What a Trump win means for Singapore
The US dollar may not dip that badly, but anxiety looms for those planning to work or study in the US
Stock markets in Singapore and across Asia will see an immediate decline, said IHS Markit economist Bernard Aw.
Yesterday, Singapore stocks finished 1.1 per cent lower, with the benchmark Straits Times Index losing 30.36 points to 2,789.88.
A large part of it is caused by the uncertainty brought about by a Trump administration, Mr Aw told The New Paper.
"Investors are a little concerned about how this will change America's political strategy, foreign and trade policies towards other countries.
"This concern will stay till there is more clarity from Mr Trump himself."
The US presidential election result is reminiscent of Britain's Brexit result in June in terms of the surprise factor, he said.
"But if you look at the data, stock markets recovered quite strongly in August.
"Your guess is as good as mine what will come next," he added.
DOWN: Markets in the US took a hit after Mr Donald Trump's victory, which in turn adversely impacted markets around the world. PHOTO: AFP
Do not expect the US dollar to dip like the sterling, Mr Aw said.
The Singapore dollar might appreciate against the greenback, but not to a large extent because it is the world's reserve currency, he explained.
JOBS / TRADE
For Singapore, whose economy is plugged into the world economy, the quicker the markets bounce back, the better.
But this will only happen when there is domestic political stability, greater certainty in economic policy, and most of all, consumer confidence. Until then, jobs creation is likely to be be subdued, said Dr Mustafa Izzuddin from the Iseas-Yusof Ishak Institute.
The Trans-Pacific Partnership (TPP), a free-trade pact that the US signed with 11 Pacific-Rim nations, including Singapore, will also be of concern, said Dr Mustafa.
Singapore companies would have benefited from the historic deal to ease trade in goods and services among the member nations, which make up about 40 per cent of the world economy.
"Given that Mr Trump is opposed to the TPP, as asserted during the electoral campaign, the TPP signatories... would want to know whether the TPP is still on the table for negotiation, or that it will be scrapped altogether so long as Mr Trump is president," he said.
Some Republicans have already asserted that the TPP is all but dead, with Alabama Senator Jeff Sessions saying: "There will be blood all over the floor if somebody tries to move that through the Congress any time soon."
DEFENCE / SECURITY
For Singapore and other South-east Asian nations, the burning question is whether Mr Trump will continue President Barack Obama’s policy towards the region or re-pivot it away from the region, said Dr Mustafa.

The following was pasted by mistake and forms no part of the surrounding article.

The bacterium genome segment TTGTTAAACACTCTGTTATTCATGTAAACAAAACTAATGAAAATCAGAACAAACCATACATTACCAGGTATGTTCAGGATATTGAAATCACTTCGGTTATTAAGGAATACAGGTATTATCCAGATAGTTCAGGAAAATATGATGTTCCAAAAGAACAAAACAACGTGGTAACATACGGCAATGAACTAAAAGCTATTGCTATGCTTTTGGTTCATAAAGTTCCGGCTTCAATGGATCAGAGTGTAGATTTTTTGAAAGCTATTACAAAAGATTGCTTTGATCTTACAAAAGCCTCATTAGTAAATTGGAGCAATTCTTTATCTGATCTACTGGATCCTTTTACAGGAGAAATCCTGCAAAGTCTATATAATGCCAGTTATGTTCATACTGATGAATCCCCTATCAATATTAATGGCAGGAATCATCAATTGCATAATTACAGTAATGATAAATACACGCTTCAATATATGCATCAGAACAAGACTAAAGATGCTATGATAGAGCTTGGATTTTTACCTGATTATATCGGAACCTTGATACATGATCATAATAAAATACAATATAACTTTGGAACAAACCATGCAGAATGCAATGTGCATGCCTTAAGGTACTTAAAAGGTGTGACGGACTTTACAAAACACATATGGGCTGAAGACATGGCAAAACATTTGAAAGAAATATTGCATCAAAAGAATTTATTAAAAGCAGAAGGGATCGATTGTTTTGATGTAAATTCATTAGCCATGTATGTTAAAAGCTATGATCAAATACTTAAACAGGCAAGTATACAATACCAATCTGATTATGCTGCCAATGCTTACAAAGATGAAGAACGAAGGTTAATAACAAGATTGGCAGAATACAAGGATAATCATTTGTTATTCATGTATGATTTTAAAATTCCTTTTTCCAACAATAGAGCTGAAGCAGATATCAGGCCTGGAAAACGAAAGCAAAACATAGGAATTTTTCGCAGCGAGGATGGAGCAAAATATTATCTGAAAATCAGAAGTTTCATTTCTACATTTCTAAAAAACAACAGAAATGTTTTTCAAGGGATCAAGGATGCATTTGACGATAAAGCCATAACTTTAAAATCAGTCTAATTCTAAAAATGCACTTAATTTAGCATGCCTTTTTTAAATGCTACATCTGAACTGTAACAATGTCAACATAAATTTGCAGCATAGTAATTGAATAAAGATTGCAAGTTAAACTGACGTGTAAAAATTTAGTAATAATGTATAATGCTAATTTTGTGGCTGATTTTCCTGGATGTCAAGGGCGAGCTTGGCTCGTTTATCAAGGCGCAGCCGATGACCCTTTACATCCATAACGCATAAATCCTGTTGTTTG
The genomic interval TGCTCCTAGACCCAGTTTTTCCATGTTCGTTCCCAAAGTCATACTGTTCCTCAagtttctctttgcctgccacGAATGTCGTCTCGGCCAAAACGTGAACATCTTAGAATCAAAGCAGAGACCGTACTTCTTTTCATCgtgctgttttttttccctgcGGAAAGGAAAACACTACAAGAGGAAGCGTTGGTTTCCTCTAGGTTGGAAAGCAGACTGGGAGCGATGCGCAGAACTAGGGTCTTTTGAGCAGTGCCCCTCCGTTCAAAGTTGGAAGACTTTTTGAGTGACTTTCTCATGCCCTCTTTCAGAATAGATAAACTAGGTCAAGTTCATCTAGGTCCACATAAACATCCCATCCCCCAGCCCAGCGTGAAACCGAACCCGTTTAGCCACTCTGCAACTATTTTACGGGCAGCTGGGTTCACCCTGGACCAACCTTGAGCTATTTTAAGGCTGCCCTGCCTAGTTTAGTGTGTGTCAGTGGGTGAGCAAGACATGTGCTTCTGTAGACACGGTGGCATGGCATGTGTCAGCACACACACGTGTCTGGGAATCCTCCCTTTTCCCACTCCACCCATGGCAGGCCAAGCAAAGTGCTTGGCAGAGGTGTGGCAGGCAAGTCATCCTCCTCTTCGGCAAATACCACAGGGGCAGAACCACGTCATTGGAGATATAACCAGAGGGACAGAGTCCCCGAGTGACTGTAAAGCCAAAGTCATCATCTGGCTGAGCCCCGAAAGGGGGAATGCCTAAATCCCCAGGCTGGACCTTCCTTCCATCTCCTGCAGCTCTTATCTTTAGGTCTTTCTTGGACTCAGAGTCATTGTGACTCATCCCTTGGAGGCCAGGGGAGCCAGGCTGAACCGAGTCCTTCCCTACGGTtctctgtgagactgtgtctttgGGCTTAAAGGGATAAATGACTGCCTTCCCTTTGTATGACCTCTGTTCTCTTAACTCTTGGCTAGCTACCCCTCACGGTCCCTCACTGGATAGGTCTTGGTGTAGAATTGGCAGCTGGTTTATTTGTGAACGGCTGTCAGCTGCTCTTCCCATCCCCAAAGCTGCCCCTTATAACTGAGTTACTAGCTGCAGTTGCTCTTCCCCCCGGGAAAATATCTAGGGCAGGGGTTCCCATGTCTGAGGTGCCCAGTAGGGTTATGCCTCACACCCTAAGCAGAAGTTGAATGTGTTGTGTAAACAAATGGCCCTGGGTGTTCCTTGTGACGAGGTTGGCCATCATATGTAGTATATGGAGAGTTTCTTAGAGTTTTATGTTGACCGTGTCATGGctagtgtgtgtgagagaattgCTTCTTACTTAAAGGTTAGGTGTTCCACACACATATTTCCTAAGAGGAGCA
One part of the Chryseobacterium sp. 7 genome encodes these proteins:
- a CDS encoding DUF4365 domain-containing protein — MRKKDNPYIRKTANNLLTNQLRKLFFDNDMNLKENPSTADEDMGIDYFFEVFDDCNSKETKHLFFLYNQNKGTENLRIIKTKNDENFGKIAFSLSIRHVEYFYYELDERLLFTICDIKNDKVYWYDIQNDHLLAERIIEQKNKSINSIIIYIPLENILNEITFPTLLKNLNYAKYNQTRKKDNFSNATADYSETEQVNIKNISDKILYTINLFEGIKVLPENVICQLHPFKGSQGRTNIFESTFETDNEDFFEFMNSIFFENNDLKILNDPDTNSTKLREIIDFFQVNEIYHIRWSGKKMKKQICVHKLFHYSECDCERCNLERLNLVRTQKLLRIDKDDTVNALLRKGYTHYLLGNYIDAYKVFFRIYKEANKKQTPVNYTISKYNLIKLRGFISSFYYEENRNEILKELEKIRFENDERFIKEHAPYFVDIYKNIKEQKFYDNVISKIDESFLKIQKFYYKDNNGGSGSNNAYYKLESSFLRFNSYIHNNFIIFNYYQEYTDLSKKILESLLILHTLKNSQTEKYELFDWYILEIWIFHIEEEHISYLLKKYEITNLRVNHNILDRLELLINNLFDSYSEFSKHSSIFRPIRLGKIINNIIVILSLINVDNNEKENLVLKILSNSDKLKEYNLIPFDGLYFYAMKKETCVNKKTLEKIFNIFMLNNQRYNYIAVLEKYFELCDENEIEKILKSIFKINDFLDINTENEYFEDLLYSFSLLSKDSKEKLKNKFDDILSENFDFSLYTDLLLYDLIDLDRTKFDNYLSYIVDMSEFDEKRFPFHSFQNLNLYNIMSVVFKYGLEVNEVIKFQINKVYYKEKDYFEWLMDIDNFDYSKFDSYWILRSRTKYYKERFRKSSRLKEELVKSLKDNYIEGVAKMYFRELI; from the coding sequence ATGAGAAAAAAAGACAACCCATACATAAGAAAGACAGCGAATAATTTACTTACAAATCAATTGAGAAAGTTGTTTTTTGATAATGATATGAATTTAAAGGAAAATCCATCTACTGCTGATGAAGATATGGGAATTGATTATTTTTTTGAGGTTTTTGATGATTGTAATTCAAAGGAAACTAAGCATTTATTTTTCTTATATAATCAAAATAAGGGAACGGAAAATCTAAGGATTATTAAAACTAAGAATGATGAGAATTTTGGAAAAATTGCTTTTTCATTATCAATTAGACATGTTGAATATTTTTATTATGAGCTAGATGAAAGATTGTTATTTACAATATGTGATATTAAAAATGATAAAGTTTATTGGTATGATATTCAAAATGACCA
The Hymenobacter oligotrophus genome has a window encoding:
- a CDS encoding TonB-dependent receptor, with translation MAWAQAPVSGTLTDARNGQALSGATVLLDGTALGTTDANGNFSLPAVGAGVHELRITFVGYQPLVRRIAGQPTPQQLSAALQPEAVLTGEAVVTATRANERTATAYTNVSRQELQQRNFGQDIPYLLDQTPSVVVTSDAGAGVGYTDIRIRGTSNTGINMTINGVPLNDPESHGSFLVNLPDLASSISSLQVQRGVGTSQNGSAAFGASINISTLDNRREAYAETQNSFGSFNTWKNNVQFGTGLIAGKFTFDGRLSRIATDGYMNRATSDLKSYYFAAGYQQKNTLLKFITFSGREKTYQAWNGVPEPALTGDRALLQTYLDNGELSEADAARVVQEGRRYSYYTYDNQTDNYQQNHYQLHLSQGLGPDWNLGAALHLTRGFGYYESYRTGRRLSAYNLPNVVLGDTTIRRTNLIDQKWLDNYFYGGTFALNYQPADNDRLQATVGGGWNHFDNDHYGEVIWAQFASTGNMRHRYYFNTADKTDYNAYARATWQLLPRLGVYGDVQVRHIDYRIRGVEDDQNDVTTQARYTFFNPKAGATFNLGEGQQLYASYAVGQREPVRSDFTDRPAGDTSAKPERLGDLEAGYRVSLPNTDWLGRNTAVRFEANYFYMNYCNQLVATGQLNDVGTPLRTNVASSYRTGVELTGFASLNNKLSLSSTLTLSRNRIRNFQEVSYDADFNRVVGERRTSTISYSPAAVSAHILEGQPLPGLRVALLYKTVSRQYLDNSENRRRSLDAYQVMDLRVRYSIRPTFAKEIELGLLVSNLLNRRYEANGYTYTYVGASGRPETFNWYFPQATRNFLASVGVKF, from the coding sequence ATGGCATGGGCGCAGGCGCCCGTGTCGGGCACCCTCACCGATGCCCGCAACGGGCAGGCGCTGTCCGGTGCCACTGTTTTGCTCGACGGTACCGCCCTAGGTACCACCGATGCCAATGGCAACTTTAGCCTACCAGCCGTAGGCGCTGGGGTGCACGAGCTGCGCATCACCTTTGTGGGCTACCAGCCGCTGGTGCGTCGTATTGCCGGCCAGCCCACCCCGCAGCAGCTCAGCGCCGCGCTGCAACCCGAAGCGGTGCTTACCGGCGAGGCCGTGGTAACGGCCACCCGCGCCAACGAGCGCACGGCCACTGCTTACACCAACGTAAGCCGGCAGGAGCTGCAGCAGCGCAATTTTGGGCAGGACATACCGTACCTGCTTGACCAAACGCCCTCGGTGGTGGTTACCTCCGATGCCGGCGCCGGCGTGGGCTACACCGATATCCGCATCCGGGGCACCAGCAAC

"The Trump presidency is likely to reassess America's defence and security commitments around the world, including countries in South-east Asia such as Singapore," he said.
"Singapore is likely to want some form of assurance as to the current and future status of the defence policy and cooperation between the US and Singapore
"Moreover, Singapore is a staunch proponent for the US to be engaged in South-east Asia, particularly to serve as a balance of power with Chinese assertiveness in the region, not least with regard to the dispute in the South China Sea."
S'POREANS GOING TO US
It may be a time of worry and anxiety for minorities, including Muslims, who live in the US or those from countries such as Singapore who plan to study or work in the US.
This is because of Mr Trump's caustic and virulent rhetoric against minorities during the electoral campaign, said Dr Mustafa.
"However, often times, what is said and promised in the heat of an electoral campaign does not get translated into official policy.
"It would be prudent to wait until the Trump administration lays out in detail what exactly will be its policy towards Muslims in particular and the Muslim world more generally," he said.
PM Lee: Trump win part of 'broader pattern'
Prime Minister Lee Hsien Loong has congratulated US President-elect Donald Trump after his stunning upset victory.
In a Facebook post yesterday, Mr Lee said US voters have elected a president who they feel best represents them.
"Singapore fully respects their decision. We will continue to work together with the US to cultivate our strong ties," he wrote.
Admitting that Mr Trump's candidacy for the White House had taken many by surprise, Mr Lee noted that the 70-year-old had "defied expectations".
Mr Lee also described the US elections as contentious and ugly, having exposed a "bitter divide in the American people".
He added: "Many will celebrate this result, while others will understandably be surprised and disappointed.
"But like the Brexit referendum in June, Mr Trump's victory is part of a broader pattern in developed countries - reflecting a deep frustration with the way things are, and a strong wish to reassert a sense of identity, and somehow to change the status quo."
- The Straits Times Online